As the lobbying battle over net neutrality is reaching a fever pitch, opponents are crying foul after a top staffer to Sen. Byron Dorgan (D-N.D.) announced her departure for Google.
The Internet search giant has been aggressively supporting enactment of net neutrality rules, which would prevent phone and cable companies from discriminating against some types of online content.
Frannie Wellings, Dorgan’s telecom adviser on the Senate Commerce, Science and Transportation Committee, has been the Senator’s primary staffer assigned to the issue. Dorgan, a longtime supporter of net neutrality legislation, authored the Senate’s version of the bill in 2007.
Google said it didn’t hire Wellings for her accessibility to Dorgan, but rather for her expertise on the issue. Wellings pushed for net neutrality at the Free Press, a nonprofit focused on making the Internet more accessible, before joining Dorgan’s staff more than two years ago.
“We’re hiring Frannie for her substance and knowledge of the consumer protection community,— Google spokeswoman Mistique Cano said. “Her primary role will be to lead Google’s work with trade associations, industry partners and advocacy groups.—
Wellings will be a federal policy outreach manager, a newly created position at the tech company. It’s unclear whether she will register to lobby since her primary role will be dealing with third-party groups.
Wellings will register “if she does end up doing lobbying activity,— Cano said.
Dorgan spokesman Justin Kitsch said Wellings notified Dorgan about her departure Tuesday.
“Her last day has not been set, but we expect it will be in the next four to six weeks,— Kitsch said in an e-mail. “Previously, when she told us she was in discussions about a potential new job, she was recused immediately from any issues where there could be a potential conflict of interest, including Network Neutrality.—
Despite Google’s attempts to carve out Wellings’ position as focused on downtown, Republican critics still argue that Wellings’ move to Google, when net neutrality is such a crucial issue, is disconcerting.
“It looks like the revolving door is alive and well, especially if you are with Free Press, Google and Dorgan’s office,— one Republican operative said.
Wellings is hardly the first senior staffer to exit for downtown.
Several former telecom staffers on both sides of the net neutrality issue have gone downtown to prominent positions, including Jot Carpenter, a former aide to then-Sen. Mike Oxley (R-Ohio) now at CTIA-the Wireless Association, and Brian Rice, a former communications policy adviser to Sen. John Kerry (D-Mass.) who is at Verizon.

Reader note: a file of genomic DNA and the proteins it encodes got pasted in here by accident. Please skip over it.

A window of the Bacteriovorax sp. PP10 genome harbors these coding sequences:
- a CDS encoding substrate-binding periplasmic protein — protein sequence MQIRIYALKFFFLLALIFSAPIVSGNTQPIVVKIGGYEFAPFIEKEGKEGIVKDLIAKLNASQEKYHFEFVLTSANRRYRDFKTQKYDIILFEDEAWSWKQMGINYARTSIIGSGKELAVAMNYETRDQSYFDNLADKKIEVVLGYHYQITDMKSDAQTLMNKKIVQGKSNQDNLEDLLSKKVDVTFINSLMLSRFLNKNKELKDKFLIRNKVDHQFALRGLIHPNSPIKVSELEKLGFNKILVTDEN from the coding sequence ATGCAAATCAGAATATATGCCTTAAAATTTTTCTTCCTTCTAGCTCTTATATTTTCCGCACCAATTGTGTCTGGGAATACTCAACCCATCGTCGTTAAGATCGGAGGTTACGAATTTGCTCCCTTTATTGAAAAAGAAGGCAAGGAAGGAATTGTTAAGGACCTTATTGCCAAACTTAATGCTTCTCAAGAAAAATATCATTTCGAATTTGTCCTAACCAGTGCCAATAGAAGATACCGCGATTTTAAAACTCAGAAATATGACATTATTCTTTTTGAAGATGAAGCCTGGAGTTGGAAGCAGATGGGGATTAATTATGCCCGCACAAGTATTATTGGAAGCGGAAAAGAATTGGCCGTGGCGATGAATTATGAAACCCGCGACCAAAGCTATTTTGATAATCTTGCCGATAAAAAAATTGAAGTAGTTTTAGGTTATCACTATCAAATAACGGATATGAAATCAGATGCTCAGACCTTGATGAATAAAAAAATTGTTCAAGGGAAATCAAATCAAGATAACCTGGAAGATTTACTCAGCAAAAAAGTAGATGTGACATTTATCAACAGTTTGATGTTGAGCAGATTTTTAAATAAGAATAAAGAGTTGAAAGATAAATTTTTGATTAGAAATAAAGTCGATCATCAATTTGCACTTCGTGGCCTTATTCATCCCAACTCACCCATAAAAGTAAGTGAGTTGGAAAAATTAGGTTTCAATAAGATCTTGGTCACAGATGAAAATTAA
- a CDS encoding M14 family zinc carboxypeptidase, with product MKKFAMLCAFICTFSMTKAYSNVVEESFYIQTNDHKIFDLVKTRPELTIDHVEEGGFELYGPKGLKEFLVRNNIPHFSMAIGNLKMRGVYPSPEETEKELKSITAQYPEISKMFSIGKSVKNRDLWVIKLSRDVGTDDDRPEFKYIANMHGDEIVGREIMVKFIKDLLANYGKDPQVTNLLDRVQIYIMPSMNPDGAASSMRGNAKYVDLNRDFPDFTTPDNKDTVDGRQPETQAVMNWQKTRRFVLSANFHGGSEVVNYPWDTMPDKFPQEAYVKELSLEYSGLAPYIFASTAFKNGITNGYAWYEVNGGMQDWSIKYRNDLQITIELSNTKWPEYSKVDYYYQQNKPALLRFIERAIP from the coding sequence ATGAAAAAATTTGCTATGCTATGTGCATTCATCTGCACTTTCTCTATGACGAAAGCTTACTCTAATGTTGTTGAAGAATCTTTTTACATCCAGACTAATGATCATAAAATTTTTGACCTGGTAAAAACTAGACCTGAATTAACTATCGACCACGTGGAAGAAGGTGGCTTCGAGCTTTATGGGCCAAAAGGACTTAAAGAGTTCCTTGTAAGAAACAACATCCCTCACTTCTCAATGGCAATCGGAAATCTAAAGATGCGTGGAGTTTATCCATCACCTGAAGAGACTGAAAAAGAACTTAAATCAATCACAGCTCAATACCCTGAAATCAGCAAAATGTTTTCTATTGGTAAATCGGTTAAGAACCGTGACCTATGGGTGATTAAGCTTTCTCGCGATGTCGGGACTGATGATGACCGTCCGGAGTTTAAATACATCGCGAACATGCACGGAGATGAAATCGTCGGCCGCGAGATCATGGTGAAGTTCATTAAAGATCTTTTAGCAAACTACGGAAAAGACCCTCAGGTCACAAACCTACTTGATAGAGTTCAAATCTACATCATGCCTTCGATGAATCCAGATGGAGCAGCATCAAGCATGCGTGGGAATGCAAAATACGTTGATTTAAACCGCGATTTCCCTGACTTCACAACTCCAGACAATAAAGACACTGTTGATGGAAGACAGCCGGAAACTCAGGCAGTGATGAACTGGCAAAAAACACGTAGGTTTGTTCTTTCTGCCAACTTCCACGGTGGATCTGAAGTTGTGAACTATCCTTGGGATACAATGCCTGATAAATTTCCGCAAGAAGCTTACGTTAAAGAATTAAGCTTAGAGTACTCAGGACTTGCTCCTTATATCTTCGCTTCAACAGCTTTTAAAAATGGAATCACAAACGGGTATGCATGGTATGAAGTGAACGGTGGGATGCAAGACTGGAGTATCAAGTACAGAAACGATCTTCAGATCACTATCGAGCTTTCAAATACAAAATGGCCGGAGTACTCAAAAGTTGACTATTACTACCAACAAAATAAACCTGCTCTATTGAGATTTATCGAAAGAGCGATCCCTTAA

Reform groups have unsuccessfully tried to push Congress to enact measures that would lengthen the cooling-off period for former staff and Members of Congress. Most recently, they pushed a measure that would have required senior staff, earning 75 percent or more of their bosses’ salary, to publicly disclose job negotiations as part of the Honest Leadership and Open Government Act of 2007.
Congress decided not to include that provision because it was deemed that ethics rules already addressed the issue, according to Public Citizen’s Craig Holman.
“Unfortunately all that information remains private and confidential,— Holman said.
Wellings’ departure comes as telecom, wireless and cable companies have mounted an aggressive offensive to thwart efforts at the Federal Communications Commission to implement net neutrality regulations.
“It’ll be the biggest issue for network providers going forward,— one Democratic telecom lobbyist said. “It’s No. 1, 2, 3, on the priority list.—
Republicans have been protesting newly installed FCC Chairman Julius Genachowski’s call to require Internet providers to deliver online content without discrimination. The proposed rules would prevent carriers from blocking content and technologies on their networks.
The net neutrality rules are part of a national broadband plan that is due to Congress in February.
House Minority Leader John Boehner (R-Ohio) and Minority Whip Eric Cantor (R-Va.) sent a letter to the White House and the FCC this week, arguing against the FCC’s move. Senate Republicans are working on a similar letter, according to a telecom lobbyist.
Google supporters discounted Wellings’ move as being a “game-changer— in the debate since Google and Dorgan are “on the same page,— according to one lobbyist.
Similarly, Maura Corbett, a partner at Qorvis Communications and a friend of Wellings, said, “This looks to me like opponents of net neutrality trying to have it both ways.—